Service is about who you are not what you do.
When serving is something you do, service becomes an optional point of convenience or inconvenience. People who “do service” check their schedules, timelines, and agendas before serving. Leaders convince, cajole, or guilt people who “do service” into serving.
When serving is who you are, service is the only option.
Servants aren’t inconvenienced by service. The only question is, “Where is your most useful place of service.” Servants never ask “if” they should serve, only “where.”
Jesus didn’t simply perform acts of service. He was a servant.
Philippians 2:5–7 (NIV84) 5 Your attitude should be the same as that of Christ Jesus: 6 Who, being in very nature God, did not consider equality with God something to be grasped, 7 but made himself nothing, taking the very nature of a servant, being made in human likeness.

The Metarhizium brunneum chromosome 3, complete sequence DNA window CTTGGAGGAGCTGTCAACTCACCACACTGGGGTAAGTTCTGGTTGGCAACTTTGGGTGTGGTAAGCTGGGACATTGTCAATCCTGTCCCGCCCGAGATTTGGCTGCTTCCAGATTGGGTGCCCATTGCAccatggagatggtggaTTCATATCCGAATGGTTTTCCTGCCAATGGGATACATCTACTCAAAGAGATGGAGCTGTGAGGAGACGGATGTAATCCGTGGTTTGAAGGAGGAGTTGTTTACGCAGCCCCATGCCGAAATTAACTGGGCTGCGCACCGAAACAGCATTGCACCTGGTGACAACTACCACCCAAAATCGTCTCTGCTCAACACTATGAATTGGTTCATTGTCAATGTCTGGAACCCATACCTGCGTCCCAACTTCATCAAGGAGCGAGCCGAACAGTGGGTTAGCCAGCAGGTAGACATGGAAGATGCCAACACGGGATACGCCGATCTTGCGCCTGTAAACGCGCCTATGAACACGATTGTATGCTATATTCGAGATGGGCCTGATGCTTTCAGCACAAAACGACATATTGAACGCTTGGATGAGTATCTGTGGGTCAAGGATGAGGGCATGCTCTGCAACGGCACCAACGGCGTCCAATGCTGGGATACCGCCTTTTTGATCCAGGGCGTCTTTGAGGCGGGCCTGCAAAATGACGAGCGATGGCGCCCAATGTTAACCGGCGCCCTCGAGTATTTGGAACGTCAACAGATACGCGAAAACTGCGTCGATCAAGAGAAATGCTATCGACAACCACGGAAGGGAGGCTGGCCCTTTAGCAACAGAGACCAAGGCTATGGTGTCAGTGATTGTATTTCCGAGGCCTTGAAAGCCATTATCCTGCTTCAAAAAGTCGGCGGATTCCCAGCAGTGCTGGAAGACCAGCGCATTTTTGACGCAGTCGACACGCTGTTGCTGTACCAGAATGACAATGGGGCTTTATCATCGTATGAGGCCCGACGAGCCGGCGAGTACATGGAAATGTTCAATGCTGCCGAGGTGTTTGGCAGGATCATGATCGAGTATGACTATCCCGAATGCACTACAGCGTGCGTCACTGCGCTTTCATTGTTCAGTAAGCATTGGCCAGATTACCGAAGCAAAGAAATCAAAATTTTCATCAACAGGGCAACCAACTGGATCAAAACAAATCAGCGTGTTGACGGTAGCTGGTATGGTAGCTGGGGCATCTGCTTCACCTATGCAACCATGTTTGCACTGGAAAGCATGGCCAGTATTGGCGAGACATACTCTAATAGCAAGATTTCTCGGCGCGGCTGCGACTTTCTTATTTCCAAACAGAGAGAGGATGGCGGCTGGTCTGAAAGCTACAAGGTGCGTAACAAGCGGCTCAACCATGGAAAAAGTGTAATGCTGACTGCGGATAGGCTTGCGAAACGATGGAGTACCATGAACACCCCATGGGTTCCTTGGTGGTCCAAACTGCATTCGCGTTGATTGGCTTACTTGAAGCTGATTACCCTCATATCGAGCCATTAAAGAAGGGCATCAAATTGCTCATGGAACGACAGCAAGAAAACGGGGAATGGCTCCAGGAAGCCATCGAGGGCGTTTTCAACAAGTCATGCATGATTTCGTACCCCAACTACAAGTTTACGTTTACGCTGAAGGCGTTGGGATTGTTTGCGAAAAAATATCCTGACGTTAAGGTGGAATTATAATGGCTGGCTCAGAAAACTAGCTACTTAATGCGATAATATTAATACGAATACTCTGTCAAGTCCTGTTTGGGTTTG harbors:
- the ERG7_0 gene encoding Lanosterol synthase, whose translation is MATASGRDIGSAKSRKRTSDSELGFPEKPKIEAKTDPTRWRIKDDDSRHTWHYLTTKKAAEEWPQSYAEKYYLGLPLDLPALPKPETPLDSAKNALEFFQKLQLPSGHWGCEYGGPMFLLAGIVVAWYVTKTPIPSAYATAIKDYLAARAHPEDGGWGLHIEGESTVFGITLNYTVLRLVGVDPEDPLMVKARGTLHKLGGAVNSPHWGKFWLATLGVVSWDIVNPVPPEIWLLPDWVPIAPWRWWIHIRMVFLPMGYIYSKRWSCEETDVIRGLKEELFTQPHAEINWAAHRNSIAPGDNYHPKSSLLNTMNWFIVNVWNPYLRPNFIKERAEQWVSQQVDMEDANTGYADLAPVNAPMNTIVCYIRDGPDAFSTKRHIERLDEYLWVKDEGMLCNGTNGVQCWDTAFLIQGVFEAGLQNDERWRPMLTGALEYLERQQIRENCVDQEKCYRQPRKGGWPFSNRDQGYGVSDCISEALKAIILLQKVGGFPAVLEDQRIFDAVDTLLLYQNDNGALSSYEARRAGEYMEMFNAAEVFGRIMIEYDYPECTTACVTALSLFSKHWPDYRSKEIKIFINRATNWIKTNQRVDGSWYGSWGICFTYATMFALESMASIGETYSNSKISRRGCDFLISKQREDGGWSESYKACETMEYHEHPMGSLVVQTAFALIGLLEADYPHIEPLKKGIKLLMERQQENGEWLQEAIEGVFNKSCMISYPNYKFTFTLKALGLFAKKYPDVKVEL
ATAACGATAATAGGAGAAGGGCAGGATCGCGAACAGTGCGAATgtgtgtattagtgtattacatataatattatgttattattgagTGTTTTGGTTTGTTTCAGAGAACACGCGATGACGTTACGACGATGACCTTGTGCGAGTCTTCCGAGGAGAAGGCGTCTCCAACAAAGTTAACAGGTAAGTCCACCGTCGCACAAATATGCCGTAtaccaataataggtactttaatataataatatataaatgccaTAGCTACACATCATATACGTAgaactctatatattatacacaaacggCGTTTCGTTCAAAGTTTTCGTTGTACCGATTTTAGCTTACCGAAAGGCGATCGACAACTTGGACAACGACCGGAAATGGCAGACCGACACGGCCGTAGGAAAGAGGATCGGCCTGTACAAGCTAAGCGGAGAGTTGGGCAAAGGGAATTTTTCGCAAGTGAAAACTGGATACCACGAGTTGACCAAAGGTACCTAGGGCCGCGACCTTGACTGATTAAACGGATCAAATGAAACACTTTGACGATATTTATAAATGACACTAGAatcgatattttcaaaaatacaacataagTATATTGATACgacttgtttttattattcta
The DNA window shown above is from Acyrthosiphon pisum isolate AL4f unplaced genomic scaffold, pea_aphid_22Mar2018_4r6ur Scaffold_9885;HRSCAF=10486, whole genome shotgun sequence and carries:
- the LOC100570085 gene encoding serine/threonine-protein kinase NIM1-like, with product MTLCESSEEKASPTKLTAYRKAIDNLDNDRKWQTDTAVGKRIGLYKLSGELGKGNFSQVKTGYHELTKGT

Jesus didn’t grasp for high position. He made himself low. What are you grasping? Do you grasp to be like God? Adam did. Or, are you making yourself nothing.
The God who made the world from nothing can make something of you.
Free to serve:
Jesus’ serves us so we can serve each other.
John 13:5 (NIV84) 5 After that (after dinner and before the crucifixion), he poured water into a basin and began to wash his disciples’ feet, drying them with the towel that was wrapped around him.
John 13:14 (NIV84) 14 Now that I, your Lord and Teacher, have washed your feet, …
It’s normal to complete verse 14, “You wash my feet.” But that’s not how servants operate. Jesus actually said, “Wash one another’s feet.”
His service frees us to serve.
Think how Jesus served the unworthy. Servants don’t embrace the worthy and ignore the unworthy because serving is who they are not what what they do. Legalism makes us serve. Grace makes us servants.